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Dame Joan Collins, 88, jets into Spain with husband Percy Gibson, 56

Dame Joan Collins jetted into Mallorca on Tuesday and looked typically glamorous as she left the airport in Palma.

Joan looked stylish in a pale pink blazer and black cowboy hat as she arrived on the Spanish island with her husband Percy Gibson after flying from the UK. 

Spain is currently on the UK's amber list of countries and travel there for holidays is discouraged. 

It is not known why she has travelled to the Spanish island but she did work on a TV project in Madrid last year. 

Under her pink blazer Joan had on a low-cut black top and completed the look with dark trousers, chunky white sandals and of course a face mask.

She wore huge sunglasses on her face and appeared to have been sent some flowers on arrival as a member of staff carried a bouquet into their waiting car.     

While travel to amber list country Spain is currently discouraged, the screen legend previously spent time in the Spanish capital to film scenes for the medieval series Glow and Darkness, in which she played Queen Adelaide of Savoy. 

a man and a woman wearing a hat: MailOnline logo 

A representative for Dame Joan has been contacted by MailOnline for a comment. 

If you do travel to an amber list country, you will need to quarantine for a period of 10 days at home on your return to the UK and take a pre-departure test, plus a PCR test on day two and day eight.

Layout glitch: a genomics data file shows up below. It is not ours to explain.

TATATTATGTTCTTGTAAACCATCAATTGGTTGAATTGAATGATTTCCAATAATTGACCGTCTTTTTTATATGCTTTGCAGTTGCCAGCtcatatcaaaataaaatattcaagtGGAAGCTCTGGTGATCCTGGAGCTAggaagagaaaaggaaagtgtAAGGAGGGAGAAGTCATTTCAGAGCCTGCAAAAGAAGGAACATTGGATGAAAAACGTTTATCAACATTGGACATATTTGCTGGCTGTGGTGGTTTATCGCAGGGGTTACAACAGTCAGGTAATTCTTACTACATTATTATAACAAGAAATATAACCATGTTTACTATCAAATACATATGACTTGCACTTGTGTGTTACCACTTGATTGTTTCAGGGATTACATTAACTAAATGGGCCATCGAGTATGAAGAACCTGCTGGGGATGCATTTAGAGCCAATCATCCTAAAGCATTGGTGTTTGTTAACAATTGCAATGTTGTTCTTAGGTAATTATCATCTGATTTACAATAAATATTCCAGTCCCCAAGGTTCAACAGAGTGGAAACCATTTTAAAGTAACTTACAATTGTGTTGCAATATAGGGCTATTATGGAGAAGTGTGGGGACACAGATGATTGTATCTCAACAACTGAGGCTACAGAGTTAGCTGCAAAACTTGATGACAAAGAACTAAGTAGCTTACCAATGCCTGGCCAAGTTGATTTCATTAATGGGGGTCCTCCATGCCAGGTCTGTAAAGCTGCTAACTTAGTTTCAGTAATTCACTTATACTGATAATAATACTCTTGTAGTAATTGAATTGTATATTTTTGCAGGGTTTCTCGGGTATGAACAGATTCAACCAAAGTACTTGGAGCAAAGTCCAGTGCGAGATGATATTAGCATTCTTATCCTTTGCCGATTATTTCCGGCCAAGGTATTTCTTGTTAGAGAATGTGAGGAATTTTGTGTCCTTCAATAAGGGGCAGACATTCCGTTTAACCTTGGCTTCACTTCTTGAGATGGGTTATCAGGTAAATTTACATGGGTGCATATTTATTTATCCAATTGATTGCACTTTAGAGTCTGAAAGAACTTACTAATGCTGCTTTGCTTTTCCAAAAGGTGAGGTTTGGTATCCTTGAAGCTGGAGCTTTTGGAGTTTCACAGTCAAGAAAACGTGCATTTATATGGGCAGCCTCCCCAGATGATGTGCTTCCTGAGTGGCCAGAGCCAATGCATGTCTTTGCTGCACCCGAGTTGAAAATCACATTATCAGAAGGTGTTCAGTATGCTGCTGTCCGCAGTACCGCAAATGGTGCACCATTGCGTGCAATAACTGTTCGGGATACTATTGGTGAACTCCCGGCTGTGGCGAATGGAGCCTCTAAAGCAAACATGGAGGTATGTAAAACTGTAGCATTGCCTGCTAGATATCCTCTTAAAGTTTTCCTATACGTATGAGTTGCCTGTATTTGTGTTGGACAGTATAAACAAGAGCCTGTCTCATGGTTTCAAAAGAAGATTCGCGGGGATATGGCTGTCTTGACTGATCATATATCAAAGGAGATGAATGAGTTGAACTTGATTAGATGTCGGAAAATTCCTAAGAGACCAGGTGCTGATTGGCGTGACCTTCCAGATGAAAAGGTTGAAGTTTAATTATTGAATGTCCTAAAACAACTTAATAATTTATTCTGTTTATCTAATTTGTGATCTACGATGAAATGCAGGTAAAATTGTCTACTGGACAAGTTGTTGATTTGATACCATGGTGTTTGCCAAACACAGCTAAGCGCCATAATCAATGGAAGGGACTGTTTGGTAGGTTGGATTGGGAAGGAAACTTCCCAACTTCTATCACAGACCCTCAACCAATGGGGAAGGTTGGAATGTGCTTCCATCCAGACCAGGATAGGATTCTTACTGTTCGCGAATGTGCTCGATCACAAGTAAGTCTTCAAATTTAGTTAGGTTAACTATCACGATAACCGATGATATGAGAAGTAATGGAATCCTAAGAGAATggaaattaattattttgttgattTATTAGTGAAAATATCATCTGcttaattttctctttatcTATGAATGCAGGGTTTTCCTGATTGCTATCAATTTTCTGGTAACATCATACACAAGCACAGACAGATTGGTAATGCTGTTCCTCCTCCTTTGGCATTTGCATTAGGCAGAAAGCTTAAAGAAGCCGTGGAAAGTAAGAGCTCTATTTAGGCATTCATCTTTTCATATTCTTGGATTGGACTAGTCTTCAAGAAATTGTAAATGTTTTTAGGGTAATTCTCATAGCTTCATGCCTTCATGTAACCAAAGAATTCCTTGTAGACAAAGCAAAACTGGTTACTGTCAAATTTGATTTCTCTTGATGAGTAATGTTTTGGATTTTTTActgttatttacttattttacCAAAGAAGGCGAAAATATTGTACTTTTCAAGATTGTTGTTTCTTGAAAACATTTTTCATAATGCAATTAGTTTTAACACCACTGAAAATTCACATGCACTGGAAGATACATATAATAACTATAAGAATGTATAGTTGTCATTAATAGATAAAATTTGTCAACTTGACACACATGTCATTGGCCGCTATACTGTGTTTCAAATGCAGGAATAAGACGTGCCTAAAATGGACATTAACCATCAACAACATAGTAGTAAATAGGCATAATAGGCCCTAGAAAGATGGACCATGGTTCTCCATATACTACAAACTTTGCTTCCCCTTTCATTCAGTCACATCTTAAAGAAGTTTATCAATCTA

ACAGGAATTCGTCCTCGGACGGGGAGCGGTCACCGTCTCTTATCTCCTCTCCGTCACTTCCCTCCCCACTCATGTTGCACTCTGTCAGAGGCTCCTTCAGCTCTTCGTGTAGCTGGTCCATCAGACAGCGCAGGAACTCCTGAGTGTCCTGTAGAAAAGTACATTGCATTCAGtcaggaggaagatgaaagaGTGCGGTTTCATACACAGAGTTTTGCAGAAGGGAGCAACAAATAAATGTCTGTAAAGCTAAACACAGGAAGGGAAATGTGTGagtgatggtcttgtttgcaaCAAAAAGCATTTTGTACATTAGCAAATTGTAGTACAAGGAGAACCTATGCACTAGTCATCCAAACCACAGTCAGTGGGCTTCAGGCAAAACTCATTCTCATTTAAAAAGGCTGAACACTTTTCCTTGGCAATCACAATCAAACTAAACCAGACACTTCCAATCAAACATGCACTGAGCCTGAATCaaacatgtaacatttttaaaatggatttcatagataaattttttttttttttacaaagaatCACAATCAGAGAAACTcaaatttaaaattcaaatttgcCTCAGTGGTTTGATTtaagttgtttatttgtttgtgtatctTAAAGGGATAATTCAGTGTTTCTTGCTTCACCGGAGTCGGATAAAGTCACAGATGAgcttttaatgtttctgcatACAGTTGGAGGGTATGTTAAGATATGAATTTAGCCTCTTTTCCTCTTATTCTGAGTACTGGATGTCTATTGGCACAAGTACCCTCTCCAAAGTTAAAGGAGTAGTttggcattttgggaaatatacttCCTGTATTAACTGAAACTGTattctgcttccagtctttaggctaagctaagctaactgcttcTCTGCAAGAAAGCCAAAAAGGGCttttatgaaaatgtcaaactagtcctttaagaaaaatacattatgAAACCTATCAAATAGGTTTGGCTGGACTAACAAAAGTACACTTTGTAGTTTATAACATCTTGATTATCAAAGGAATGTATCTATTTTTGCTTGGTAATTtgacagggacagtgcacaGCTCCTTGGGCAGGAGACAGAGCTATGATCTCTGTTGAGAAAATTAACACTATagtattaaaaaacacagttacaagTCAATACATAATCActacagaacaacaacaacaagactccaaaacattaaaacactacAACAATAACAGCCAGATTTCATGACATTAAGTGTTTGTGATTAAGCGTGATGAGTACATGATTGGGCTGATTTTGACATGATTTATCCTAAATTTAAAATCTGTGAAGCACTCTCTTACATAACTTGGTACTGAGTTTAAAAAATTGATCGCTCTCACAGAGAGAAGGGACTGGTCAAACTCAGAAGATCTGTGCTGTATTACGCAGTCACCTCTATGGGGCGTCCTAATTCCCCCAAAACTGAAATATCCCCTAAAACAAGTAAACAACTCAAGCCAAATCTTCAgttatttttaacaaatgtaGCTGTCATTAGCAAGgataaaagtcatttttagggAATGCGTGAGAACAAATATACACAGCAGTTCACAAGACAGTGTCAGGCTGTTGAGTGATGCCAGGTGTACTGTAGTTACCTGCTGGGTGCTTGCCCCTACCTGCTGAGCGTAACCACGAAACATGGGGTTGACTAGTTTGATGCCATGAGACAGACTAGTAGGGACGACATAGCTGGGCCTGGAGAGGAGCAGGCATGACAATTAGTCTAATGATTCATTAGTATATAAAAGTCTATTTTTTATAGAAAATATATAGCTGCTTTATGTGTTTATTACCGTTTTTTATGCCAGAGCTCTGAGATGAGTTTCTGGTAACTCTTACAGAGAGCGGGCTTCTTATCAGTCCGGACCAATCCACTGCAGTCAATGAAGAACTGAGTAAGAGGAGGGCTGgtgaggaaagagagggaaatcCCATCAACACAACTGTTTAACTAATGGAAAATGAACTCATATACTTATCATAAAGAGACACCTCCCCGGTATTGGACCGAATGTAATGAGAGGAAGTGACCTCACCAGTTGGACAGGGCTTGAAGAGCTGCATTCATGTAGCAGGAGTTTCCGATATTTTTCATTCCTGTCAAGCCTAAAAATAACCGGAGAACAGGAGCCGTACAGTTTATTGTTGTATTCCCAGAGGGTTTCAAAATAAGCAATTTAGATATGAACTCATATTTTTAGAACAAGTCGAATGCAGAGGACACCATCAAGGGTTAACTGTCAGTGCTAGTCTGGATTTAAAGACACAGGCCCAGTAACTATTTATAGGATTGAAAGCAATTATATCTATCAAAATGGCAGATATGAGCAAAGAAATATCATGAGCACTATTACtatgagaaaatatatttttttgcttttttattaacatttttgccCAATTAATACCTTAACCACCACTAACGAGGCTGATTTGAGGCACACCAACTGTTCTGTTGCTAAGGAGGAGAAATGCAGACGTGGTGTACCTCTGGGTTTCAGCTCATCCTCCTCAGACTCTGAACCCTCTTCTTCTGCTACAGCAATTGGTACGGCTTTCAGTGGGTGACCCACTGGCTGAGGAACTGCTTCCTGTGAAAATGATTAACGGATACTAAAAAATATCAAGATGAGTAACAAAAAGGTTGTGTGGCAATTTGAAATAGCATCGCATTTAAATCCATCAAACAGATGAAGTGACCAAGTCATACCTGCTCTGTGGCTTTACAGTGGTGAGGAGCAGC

Alternatively, you can pay for an additional Test to Release on day five to end self-isolation early. 

The government may spot check you to see if you're isolating when you return home and you could face up to a £10,000 fine if you don't quarantine.  

Holidaymakers visiting amber list countries also risk invalidating their travel insurance amid confusion over government advice, experts have warned.

Spain began accepting British tourists without a negative Covid test from Monday but their travel cover is likely to be void if they visit the country, they said.

It means families could be hit with bills of thousands of pounds if they suffer illness or an accident while abroad. 

The risk also applies to the United States, Italy and most of Greece.

The validity of policies is governed by travel advice from the Foreign Office and not the 'traffic light system' introduced a week ago, said Malcolm Tarling of the Association of British Insurers. 

Despite Spain welcoming UK tourists the Foreign Office warns against 'all but essential travel' to the country, apart from to the Canaries. 

International travel appears to be picking up across Europe, with Airbnb bookings across the continent only four per cent below 2019 levels, according to holiday market monitors AirDNA. 

Reference: Amelia Wynne For Mailonline  

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